This session will teach the basic skills of defense – marking and guarding.
The use of these two terms allows participants to distinguish between the skills used and rules considered for defending opponents in possession of the disc versus those who don’t have possession (ie: cutters/receivers).
Preparation: Use cones to set up one field for every eight participants (15m wide, 25m long goal-to-goal, plus 5m long endzones). These fields can also be used as playing areas for activities.
- Introduce yourself if you haven’t been with the group before
- Remind the group what they learned in the previous session (forehand & throwing to a moving target)
- Outline any safety considerations for the session
- Explain and demonstrate marking
- Stall counting – start with the word “stalling” then count each second out loud
- Must be at least one metre away from the thrower
- Get balanced, lower your centre of gravity
- Be on the balls of your feet so that you can shuffle quickly
- Keep your arms out
- Practice moving left and right, and in and out from the thrower
- Explain that guarding is when you are defending someone who doesn’t have the disc
- Have participants in groups of 3 or 4 practising marking a thrower
Extra Skills (for longer sessions)
- Explain more about guarding opponents in defense
- Each player gets assigned someone to guard before the point starts and prevent them from getting the disc
- Explain how to position so that you can see both the disc and the opponent you are guarding (don’t have your back to either – stand where you can form a triangle of yourself, the disc and your opponent so you can see both at once)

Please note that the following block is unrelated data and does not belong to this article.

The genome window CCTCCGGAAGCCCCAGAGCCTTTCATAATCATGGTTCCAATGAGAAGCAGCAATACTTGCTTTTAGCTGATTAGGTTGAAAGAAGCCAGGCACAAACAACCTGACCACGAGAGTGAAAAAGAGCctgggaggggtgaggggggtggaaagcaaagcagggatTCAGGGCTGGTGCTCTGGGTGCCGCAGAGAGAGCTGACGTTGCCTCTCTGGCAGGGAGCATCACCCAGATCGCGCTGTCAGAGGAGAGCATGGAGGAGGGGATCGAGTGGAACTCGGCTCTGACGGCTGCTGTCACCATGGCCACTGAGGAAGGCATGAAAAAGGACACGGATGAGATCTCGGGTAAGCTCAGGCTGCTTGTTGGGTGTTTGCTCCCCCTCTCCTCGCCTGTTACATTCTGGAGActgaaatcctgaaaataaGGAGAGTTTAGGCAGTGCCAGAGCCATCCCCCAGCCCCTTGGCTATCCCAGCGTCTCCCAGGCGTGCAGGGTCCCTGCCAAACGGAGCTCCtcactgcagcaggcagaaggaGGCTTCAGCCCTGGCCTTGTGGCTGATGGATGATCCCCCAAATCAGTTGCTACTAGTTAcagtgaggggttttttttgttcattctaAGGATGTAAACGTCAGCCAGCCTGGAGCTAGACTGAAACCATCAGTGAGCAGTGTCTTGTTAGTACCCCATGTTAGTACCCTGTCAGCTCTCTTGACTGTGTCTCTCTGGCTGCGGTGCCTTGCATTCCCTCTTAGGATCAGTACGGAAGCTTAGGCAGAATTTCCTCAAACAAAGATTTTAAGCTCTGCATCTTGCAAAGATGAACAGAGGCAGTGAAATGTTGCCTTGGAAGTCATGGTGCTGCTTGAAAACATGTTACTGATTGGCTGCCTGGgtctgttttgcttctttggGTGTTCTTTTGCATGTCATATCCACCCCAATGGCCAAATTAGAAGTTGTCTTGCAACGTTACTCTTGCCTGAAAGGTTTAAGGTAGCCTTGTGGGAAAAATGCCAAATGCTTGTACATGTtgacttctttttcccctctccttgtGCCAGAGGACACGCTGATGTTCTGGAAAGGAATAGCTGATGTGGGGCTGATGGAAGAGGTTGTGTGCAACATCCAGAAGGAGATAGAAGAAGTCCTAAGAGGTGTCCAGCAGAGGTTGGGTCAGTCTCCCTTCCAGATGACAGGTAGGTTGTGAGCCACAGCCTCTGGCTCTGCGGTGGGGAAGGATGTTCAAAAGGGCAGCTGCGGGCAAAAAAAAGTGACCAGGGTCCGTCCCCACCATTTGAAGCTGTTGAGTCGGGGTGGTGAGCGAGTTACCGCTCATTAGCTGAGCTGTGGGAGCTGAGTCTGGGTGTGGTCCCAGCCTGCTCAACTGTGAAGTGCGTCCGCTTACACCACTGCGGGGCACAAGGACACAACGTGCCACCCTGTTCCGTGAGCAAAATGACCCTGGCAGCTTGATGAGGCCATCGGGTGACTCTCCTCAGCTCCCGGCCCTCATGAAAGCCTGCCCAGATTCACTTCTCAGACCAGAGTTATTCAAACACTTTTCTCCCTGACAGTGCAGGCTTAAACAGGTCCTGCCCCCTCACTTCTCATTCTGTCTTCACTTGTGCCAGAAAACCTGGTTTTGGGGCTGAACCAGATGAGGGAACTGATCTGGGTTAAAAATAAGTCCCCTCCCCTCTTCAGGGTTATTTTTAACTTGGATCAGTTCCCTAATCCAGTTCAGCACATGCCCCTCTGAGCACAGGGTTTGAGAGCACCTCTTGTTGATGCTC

Extra Activity (for longer sessions)
Spirit of the Game
- How does Spirit of the Game work? What characteristics do players need to have? (mutual respect, honesty, integrity, fair mindedness, truthful, good communication etc.)
- What are some examples of good spirit? (informing a teammate if they have made a wrong or unnecessary call, retracting a call when you no longer believe the call was necessary, complimenting an opponent for a good play or good spirit, introducing yourself to an opponent, reacting calmly to disagreement or provocation).
- What are some examples of bad spirit? (dangerous play or aggressive behaviour, intentional fouling, taunting or intimidating others, disrespectful celebrations after scoring, making calls in retaliation to an opponent’s call, calling for a pass from an opposition player etc)
- In the case where a new player doesn’t know a rule – what can we do? (help them to understand, ask someone who does know, look up the rule etc.)
- Play with five per side on the field
- Encourage participants to use the marking skills they have just learned
- Make an effort to ensure everyone is involved
- Use the CHANGE IT sheet to make adjustments if needed
- Ask participants to return all cones and discs
- Revise what was learned during the session – marking and guarding
- Thank them for playing!